With some further analysis, the meaning of some more fields is revealed: we already know from the USB HID spec that the byte at offset 0 has the value of the Report ID. In the case of this mouse this seems to indicate the size of the data, where the packet has the size 4n if n is the Report ID (even though the data length is transmitted in a separate field anyway). For some reason, the data always seems to always have a length that is a power of 4.

The byte at offset 1 decides what kind of data follows - the 6 in this case specifies a format to change individual settings. Right now, the specific format of the rest of mode 6 is not really important, so let’s take a look at what happens when a macro is written.

How Macros are Saved

The mouse allows executing a sequence of key presses to be executed on a click. Because it does not need any drivers and the macro persists across reboots and different hosts, the sequence has to be saved on the mouse.

When writing three macros one after another, following packets data gets transmitted:

First Macro Second Macro Third Macro
SET_REPORT: 0205 bbaa 000c c800 8x00 SET_REPORT: 0205 bbaa c80c c800 8x00 SET_REPORT: 0205 bbaa 900d c800 8x00
GET_REPORT: 0403 000c c800 fafa 248x00 GET_REPORT: 0403 c80c c800 fafa 248x00 GET_REPORT: 0403 900d c800 fafa 248x00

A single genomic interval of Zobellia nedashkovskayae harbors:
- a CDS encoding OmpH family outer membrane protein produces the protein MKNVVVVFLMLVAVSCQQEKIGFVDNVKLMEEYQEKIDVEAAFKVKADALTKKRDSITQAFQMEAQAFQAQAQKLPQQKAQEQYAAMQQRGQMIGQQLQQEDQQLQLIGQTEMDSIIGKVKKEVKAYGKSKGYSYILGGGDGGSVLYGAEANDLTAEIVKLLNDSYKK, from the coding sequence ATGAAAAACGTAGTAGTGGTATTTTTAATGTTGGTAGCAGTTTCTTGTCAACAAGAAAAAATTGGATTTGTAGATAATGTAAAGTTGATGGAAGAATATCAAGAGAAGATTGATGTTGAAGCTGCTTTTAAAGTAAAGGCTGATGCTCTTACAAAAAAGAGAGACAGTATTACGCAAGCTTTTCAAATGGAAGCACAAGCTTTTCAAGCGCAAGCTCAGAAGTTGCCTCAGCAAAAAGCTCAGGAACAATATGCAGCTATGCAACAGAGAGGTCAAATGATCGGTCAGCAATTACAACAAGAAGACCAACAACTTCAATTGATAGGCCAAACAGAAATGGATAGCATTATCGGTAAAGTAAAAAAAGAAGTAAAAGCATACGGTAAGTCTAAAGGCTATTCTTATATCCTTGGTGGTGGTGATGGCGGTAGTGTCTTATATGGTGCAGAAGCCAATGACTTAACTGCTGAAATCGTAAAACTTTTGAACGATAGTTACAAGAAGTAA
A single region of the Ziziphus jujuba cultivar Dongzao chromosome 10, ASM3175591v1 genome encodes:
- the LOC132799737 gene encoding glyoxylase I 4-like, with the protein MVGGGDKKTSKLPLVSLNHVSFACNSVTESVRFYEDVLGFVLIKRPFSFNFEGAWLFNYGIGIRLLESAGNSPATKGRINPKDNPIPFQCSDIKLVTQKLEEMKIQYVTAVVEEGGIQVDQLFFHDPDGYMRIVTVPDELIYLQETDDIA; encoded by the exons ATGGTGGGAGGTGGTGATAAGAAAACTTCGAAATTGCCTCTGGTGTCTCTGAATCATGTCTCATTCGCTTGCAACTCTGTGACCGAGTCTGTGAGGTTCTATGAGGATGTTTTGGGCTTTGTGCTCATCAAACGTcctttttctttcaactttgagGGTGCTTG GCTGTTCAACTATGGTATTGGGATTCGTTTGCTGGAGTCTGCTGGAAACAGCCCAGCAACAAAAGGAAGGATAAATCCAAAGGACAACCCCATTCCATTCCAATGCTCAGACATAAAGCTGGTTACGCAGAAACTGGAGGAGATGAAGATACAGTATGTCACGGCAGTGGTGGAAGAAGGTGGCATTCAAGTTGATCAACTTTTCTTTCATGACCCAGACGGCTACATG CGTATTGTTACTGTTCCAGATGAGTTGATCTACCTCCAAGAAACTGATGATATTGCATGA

SET_REPORT: 0404 bbaa 000c c800 248 bytes SET_REPORT: 0404 bbaa c80c c800 248 bytes SET_REPORT: 0404 bbaa 900d c800 248 bytes
SET_REPORT: 0206 bbaa 4000 0800
0400 0001 0001 0000
SET_REPORT: 0206 bbaa 4000 0800
0400 01bd 0001 0000
SET_REPORT: 0206 bbaa 4000 0800
0400 02c9 0001 0000

Ignore the last packet in each column for now, it just informs the mouse which button to use for the macro.

One place that changes in the first three packets (apart from the last 248 bytes of the third packet) are two bytes common to all three of them:

  1. 000c
  2. c80c
  3. 900d

Another eye-catching similarity is the c800 that always follows right behind it. If one looks closely enough, one eventually figures out that they are intels (INTeger Endian Little, I can remember it easier that way since it’s the endian used in x86, note also the inverted order of the words themselves) and that 0x0c00 + 0x00c8 = 0x0cc8 and 0x0cc8 + 0x00c8 = 0x0d90.

What does this mean? We can infer from this that it is probably an address + length pair.

Since the third packet is the only large packet going to the mouse, it has to carry the data of the macro, so the content has to be written to the mouse.

The second packet seems to have the same size as the third packet. It travels from the mouse to the host and contains only zeros in the last portion, so it is probably a read from the unwritten memory before the macro was written.